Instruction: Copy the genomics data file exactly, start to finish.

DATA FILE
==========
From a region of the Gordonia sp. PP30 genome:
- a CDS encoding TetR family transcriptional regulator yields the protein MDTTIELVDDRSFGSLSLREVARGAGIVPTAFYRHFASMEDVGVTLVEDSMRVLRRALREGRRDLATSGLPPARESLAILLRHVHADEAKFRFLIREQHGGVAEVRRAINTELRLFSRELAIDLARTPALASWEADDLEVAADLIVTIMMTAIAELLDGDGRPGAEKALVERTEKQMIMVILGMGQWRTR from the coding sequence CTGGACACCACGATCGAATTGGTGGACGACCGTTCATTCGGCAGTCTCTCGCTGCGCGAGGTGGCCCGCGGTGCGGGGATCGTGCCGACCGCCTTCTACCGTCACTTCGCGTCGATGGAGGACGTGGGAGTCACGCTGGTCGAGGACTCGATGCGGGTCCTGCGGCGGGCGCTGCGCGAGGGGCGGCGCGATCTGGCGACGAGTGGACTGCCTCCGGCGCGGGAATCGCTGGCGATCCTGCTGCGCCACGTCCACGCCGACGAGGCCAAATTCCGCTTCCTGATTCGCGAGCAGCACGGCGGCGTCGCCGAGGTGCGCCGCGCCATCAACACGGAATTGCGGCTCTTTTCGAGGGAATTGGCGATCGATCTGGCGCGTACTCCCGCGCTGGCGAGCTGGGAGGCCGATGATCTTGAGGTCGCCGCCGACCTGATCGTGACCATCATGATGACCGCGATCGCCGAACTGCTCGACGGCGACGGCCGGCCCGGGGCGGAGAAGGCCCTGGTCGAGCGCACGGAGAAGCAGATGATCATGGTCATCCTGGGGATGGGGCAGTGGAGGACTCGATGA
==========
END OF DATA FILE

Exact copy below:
From a region of the Gordonia sp. PP30 genome:
- a CDS encoding TetR family transcriptional regulator yields the protein MDTTIELVDDRSFGSLSLREVARGAGIVPTAFYRHFASMEDVGVTLVEDSMRVLRRALREGRRDLATSGLPPARESLAILLRHVHADEAKFRFLIREQHGGVAEVRRAINTELRLFSRELAIDLARTPALASWEADDLEVAADLIVTIMMTAIAELLDGDGRPGAEKALVERTEKQMIMVILGMGQWRTR from the coding sequence CTGGACACCACGATCGAATTGGTGGACGACCGTTCATTCGGCAGTCTCTCGCTGCGCGAGGTGGCCCGCGGTGCGGGGATCGTGCCGACCGCCTTCTACCGTCACTTCGCGTCGATGGAGGACGTGGGAGTCACGCTGGTCGAGGACTCGATGCGGGTCCTGCGGCGGGCGCTGCGCGAGGGGCGGCGCGATCTGGCGACGAGTGGACTGCCTCCGGCGCGGGAATCGCTGGCGATCCTGCTGCGCCACGTCCACGCCGACGAGGCCAAATTCCGCTTCCTGATTCGCGAGCAGCACGGCGGCGTCGCCGAGGTGCGCCGCGCCATCAACACGGAATTGCGGCTCTTTTCGAGGGAATTGGCGATCGATCTGGCGCGTACTCCCGCGCTGGCGAGCTGGGAGGCCGATGATCTTGAGGTCGCCGCCGACCTGATCGTGACCATCATGATGACCGCGATCGCCGAACTGCTCGACGGCGACGGCCGGCCCGGGGCGGAGAAGGCCCTGGTCGAGCGCACGGAGAAGCAGATGATCATGGTCATCCTGGGGATGGGGCAGTGGAGGACTCGATGA